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These Spiders Like Some Greens with Their Insects

Spiders are known as clever predators, trapping and stalking their insect prey. But many species round out their diets with a little roughage.

There are at least 95 recorded instances of spiders eating plant products, according to a new review in the Journal of Arachnology. Spiders chow down on everything from nectar to sap to small fruiting bodies, wrote the study’s leader, Martin Nyffeler, a research fellow in conservation biology at the University of Basel in Switzerland, and colleagues.

«Such a large diversity of plant types, plant taxa and plant materials being used as food by spiders is novel,» Nyffeler told Live Science.

Even the most plant-loving spiders can’t survive on a vegetarian diet alone, the researchers wrote, but spiders might be more resilient in times of food shortages if they eat plant food as well as prey. [See Photos of Amazing Plant-Eating Spiders from Around the World]

Plant food

About 60 percent of reported incidents of spiders eating plants have been jumping spiders (Salticidae), the largest family of spiders. These spiders live all over the world, and their plant-eating behavior has been observed on every continent except for Antarctica (where the spiders don’t live) and Europe (where they live but haven’t shown their habit of eating leafy greens). In about 75 percent of reported cases, spiders were observed eating nectar, and field tests of spiders have found that 20 percent to 30 percent have fructose in their guts — an ingredient in nectar — the researchers wrote.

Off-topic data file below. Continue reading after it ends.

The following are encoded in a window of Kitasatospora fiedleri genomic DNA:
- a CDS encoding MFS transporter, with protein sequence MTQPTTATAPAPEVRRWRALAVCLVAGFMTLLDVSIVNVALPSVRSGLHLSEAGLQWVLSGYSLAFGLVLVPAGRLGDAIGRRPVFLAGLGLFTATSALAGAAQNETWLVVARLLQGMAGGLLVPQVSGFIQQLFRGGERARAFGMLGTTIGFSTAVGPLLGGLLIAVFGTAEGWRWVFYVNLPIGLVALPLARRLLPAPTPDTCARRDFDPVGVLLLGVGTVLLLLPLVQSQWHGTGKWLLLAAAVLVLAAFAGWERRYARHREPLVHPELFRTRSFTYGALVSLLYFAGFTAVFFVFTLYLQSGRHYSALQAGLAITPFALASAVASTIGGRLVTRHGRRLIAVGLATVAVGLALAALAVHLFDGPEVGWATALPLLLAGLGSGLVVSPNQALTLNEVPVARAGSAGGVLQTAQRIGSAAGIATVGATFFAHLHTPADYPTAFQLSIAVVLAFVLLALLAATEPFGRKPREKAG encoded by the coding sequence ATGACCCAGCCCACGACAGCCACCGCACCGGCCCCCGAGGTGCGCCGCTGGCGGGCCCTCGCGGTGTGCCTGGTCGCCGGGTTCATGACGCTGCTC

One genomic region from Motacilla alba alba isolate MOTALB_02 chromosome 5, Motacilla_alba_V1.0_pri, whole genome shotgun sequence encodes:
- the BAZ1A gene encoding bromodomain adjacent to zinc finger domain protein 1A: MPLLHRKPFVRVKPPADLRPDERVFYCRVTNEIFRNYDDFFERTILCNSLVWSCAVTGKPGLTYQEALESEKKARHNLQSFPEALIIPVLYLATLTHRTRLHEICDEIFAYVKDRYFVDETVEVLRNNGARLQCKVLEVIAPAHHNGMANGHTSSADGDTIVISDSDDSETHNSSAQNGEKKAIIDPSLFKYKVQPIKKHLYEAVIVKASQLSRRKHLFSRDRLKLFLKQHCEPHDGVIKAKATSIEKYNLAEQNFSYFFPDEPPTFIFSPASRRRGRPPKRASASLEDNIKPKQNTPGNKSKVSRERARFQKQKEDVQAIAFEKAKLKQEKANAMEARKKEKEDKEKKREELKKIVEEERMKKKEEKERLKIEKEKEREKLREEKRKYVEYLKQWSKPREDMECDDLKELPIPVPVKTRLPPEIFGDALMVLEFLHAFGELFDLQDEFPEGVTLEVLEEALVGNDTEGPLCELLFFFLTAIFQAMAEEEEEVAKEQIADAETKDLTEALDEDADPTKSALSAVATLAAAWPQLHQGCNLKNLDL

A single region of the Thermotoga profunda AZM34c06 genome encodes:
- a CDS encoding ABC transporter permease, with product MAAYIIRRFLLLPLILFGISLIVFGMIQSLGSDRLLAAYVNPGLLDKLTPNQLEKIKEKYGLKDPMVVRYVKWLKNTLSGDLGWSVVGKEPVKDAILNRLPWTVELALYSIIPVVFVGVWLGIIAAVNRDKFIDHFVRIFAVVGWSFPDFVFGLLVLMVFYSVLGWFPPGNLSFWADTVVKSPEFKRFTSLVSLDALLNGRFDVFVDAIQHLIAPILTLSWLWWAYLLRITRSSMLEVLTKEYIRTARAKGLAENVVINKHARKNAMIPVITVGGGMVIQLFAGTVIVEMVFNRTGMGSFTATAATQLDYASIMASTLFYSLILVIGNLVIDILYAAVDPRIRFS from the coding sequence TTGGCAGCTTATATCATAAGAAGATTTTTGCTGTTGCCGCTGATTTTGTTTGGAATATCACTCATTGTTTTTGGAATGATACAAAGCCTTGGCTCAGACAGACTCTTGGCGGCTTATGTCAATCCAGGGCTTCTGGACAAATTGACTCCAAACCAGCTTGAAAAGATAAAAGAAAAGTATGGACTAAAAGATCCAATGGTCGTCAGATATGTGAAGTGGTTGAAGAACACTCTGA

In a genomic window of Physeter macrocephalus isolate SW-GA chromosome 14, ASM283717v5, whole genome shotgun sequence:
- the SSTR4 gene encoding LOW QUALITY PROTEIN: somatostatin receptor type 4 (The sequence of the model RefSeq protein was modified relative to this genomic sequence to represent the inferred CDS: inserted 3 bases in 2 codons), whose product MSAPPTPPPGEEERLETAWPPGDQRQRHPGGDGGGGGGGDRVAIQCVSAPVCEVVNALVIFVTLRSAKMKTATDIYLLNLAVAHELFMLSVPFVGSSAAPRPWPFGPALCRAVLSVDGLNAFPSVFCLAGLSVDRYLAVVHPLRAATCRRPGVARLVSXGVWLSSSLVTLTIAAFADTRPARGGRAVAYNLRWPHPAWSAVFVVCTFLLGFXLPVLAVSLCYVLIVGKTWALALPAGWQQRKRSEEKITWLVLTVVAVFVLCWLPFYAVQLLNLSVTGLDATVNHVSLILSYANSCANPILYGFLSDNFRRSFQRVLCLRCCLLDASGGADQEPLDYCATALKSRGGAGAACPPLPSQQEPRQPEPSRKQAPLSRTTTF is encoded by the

For some jumping spiders, getting nectar is a sticky business, Nyffeler wrote in another study published March 6 in the journal Peckhamia. Ants also eat nectar, so spiders have to scurry in when ants aren’t present in order to get nectar without a battle. They may also have to outrun or outjump ants if challenged, Nyffeler said. One genus, Peckhamia, even mimics ant behavior to sneak in for a sweet treat.

Nectar is only one portion of the potential spider diet, though. Some spiders bite into leaves to feed on plant sap. The South American spider Anelosimus rupununi has been seen biting into mango leaves in Venezuela to suck the sap, for example. Spiders even eat the solid parts of the plants — though they have to inject small pieces with digestive fluids to liquefy them, just as they do with insects. In particular, a colorful jumping spider from Central America, called Bagheera kiplingi, eats almost exclusively Beltian bodies, which are sugar-rich nubs that grow on acacia plants.